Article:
Given its proximity to Jean Sweeney Open Space Park, I would love to see the landmark Del Monte warehouse be preserved and developed into a state of the art community recreation center (under ARPD). Tennis courts, recreational/instructional/lap swimming, diving well, weight room, handball/racquetball/squash courts, fitness classes, skate park, climbing wall. What would you add to the wish list? Not impossible. Google "community recreation center" and see what other towns offer (Truckee, Santa Clara, for example).

Richard Bangert's picture
Submitted by Richard Bangert on Mon, Sep 8, 2014

Regarding the Marina Cove II multifamily Building B design shown in your featured image above – On July 28th of this year the Planning Board adopted an ordinance governing various aspects of the Marina Cove II project. With regard to Building B, which will face the Del Monte property, the ordinance says that the style is to be “waterfront industrial in the multi-family homes.”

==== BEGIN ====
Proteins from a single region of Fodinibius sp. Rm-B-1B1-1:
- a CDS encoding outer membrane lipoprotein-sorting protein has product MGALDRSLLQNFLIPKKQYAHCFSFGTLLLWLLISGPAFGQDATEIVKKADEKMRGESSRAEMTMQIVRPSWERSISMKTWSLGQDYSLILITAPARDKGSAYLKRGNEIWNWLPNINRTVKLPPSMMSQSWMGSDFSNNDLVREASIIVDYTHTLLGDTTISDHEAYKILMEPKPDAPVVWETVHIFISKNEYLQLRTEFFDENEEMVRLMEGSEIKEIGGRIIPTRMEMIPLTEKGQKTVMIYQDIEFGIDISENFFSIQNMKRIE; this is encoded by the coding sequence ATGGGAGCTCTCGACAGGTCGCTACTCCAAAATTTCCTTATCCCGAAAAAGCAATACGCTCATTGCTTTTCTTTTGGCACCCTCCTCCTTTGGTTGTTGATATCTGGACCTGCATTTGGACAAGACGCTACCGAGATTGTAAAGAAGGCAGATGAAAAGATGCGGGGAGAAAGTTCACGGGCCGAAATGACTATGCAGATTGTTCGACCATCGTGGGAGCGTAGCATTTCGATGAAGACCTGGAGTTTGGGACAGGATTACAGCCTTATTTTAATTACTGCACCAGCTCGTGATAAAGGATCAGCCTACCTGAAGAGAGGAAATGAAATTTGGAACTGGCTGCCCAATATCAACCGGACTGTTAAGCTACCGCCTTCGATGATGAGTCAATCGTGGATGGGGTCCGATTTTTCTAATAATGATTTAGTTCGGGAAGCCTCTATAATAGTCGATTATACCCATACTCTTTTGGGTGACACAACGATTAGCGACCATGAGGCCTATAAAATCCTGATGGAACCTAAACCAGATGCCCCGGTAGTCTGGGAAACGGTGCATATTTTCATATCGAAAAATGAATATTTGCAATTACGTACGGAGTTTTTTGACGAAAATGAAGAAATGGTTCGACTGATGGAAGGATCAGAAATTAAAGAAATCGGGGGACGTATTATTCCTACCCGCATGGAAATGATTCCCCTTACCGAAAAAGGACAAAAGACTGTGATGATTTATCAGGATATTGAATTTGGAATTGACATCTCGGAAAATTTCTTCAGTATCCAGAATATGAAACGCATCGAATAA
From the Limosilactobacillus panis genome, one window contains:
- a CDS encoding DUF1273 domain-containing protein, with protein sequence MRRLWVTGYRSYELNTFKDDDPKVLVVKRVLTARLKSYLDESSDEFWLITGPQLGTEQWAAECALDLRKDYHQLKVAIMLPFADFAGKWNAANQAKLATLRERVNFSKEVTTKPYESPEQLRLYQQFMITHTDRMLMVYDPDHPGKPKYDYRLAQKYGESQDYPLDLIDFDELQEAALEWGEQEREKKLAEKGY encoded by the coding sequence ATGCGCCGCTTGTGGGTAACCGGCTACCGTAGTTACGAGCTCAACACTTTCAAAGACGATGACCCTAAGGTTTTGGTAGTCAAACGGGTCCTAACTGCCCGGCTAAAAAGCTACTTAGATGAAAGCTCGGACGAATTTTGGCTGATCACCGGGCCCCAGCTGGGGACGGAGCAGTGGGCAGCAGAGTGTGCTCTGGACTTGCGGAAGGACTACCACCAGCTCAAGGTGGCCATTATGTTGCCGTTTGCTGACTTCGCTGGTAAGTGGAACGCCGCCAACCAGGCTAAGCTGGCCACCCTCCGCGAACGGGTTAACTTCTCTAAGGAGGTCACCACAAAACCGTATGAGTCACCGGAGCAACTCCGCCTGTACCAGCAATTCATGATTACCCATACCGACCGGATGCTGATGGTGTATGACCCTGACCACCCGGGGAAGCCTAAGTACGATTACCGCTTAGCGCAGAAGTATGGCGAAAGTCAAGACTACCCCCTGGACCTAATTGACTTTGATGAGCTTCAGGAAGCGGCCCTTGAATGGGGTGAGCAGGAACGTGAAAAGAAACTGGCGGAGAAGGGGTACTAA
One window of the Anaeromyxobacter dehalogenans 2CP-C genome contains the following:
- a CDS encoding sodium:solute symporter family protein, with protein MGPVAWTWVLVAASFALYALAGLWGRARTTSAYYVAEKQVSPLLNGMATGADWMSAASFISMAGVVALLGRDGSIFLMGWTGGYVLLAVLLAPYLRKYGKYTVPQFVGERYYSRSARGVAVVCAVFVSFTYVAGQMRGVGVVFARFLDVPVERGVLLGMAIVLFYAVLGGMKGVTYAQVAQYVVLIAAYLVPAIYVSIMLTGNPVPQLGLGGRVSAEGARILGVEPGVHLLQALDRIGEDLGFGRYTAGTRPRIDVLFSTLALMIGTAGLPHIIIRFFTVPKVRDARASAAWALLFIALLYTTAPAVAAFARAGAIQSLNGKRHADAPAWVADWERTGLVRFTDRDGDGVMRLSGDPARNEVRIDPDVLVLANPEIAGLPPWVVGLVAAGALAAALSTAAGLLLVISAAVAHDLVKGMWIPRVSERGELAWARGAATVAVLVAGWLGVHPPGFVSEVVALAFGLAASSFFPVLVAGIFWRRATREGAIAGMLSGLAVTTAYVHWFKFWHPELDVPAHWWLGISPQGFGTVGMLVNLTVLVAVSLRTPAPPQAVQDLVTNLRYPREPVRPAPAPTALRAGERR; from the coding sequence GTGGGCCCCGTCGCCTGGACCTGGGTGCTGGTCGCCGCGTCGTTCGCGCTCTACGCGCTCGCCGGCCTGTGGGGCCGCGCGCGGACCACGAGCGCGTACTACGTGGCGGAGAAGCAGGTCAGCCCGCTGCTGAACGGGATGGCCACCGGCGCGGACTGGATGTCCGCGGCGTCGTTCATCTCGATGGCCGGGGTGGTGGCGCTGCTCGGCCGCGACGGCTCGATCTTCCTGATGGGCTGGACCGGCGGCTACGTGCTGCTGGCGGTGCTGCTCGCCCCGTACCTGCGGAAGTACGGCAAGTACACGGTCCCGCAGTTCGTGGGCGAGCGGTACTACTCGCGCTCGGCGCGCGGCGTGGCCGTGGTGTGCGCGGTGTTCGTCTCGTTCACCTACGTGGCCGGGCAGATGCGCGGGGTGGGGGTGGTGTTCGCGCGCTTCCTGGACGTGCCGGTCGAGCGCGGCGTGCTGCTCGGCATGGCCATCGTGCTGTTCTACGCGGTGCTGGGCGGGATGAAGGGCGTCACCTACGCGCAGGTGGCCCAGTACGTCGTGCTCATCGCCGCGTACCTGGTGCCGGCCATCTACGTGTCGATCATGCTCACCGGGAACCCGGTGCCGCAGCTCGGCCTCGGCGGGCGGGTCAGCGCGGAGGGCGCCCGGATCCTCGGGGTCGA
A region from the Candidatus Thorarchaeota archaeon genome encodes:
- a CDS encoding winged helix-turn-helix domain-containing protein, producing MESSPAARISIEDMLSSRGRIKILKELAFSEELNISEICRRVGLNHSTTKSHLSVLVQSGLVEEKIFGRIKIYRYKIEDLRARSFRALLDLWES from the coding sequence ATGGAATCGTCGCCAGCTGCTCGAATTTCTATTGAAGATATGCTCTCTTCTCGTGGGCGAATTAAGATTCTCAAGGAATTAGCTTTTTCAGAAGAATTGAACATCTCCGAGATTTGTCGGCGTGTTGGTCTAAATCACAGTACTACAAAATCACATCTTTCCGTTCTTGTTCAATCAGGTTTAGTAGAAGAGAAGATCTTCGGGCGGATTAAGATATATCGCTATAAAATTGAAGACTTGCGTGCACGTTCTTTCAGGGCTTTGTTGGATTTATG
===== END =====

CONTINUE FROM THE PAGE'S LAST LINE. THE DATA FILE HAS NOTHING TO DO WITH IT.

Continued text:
What waterfront industries in Alameda had smooth panel stucco walls? I’ve seen a lot of brick and corrugated sheet metal, nothing in the way of smooth stucco on old waterfront property. I recall the extended discussion years ago regarding the design appearance for Bridgeside Center. Stucco was rejected for the waterfront strip in favor of what I would consider an excellent retro industrial look.

The Marina Cove II Building B design looks like Euro office park. How is this design in any way compatible with the Spanish residential designs at the site or the brick industrial look of the Del Monte building?

Submitted by MJ (not verified) on Mon, Sep 8, 2014

Adding outlet stores to Alameda Point only underscores how unconcerned about traffic onto and off of the island the genius's at City Hall are.

Submitted by Mary McMuldren (not verified) on Fri, Sep 12, 2014

Outlet malls? Retail is in decline. Why do that? We have low priced stores already. No creative thinking going on here at all. Will not bring good paying employment.
Employees will not be able to afford living nearby.
High end customers are buying online and on travels. Low income people are not buying or getting secondhand. Not much middle ground for and outlet store of high priced goods. Just as stupid as Walgreens#3 and Safeway#2. Stupid.